Where is MPS heading?

Although MPS seems like an interesting project, I cant seem to figure out where it is heading to.

Do you actually have sort of a milestone or release date in mind?

Also although the concepts of easily being able to create DSLs is interesting, how many people do you think really want to do that?

So although I find this project to be interesting, I dont see much real world usage or a market for it.

I would love to see someone from Jetbrains shed some light on this.

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Hello, Prashant. Nice to see you again in our forum.

Yes, we have a condition for MPS release. As soon as we have a really useful application created with MPS, we will release MPS. It's our current goal.

Now we trying to apply MPS to domains where it can be useful, for example we have a knowledge representation language which is included in our distribution. Recently we created a typesystem language. If you download last build, you can find its description in help directory. Probably in the next build several new languages will be included.

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Although MPS seems like an interesting project, I

cant seem to figure out where it is heading to.

Do you actually have sort of a milestone or release

date in mind?

Hi  Prashant,

Everything goes on well. We keep trying to apply MPS in our internal software development.

Recently we doubled our team. New guys quickly caught up LOP ideas and look very enthusiastic toward the MPS (at least this one next to my desk looks so:)).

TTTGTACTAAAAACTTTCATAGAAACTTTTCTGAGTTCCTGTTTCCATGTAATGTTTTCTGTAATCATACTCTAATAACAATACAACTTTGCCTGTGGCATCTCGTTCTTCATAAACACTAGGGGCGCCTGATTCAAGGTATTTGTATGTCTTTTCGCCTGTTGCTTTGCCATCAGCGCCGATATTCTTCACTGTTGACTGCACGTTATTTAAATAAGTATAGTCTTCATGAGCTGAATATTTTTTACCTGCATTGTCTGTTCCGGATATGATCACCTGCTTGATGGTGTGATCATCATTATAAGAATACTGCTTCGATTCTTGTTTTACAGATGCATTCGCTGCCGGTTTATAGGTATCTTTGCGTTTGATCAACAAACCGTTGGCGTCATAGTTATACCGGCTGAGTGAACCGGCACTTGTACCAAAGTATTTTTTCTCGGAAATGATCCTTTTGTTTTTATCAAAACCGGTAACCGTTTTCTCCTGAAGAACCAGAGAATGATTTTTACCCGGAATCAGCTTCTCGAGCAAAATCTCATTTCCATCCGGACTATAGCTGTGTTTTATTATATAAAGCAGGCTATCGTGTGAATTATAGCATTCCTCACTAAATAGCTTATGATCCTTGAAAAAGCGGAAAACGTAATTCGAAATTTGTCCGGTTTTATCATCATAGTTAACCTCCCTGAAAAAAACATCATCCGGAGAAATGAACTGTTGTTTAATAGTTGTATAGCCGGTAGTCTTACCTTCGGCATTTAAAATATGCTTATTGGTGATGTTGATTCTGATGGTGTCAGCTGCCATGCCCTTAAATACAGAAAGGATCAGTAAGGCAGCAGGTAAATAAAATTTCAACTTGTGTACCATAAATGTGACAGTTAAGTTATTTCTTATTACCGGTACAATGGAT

We've also created new detached project targeting web app development (DSL's for web app) and I can say I've already seen some coool thing out there.

Such an out of the box workbench would be fine milestone. We don't have release date set, sorry.

Also although the concepts of easily being able to

create DSLs is interesting, how many people do you

think really want to do that?

I guess most of them will be same people who currently develop frameworks+APIs in a traditional way. It is turned out that fundamentally there is no big difference with DSL's development. Almost every DSL comprises some internal part (platform?framework? which does a real work) and nice looking and savvy domain specific face (that often identified with DSL).

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Hi,

perhaps I am not completely understanding the concept, but it seems similar to what some of us who have been working with Object Oriented development for a while would call declarative programming. In other words: create objects that can be plugged together including those objects that represent relationships between other objects. This can be very useful particularly in GUI development where widgets are connected to objects (a la Visual Works Smalltalk using graphs of aspect adaptors) and where one can express the entire GUI using only creation of objects similar to dependency injection. One way of codifying the approach would be to call it a small language... Am I on the right track?

-Leon

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Absolutely!

GUI in general is a domain (yet quite fuzzy) which can be farther divided into more concrete sub-domains like Web-GUI/Swing-GUI/SWT-GUI or MailClient-GUI/OnlineStore-GUI  etc.

Going this way we most likely would come to a set of concepts (atomic units of a domain) which would be encoded in a DSL.

Probably, such a DSL will be mostly declarative. I believe that declarative languages are simpler and less error prone.

The example of GUI DSL is MPS's editorLanguage - we use it to define how a language concepts are shown in MPS node editor.

Igor.

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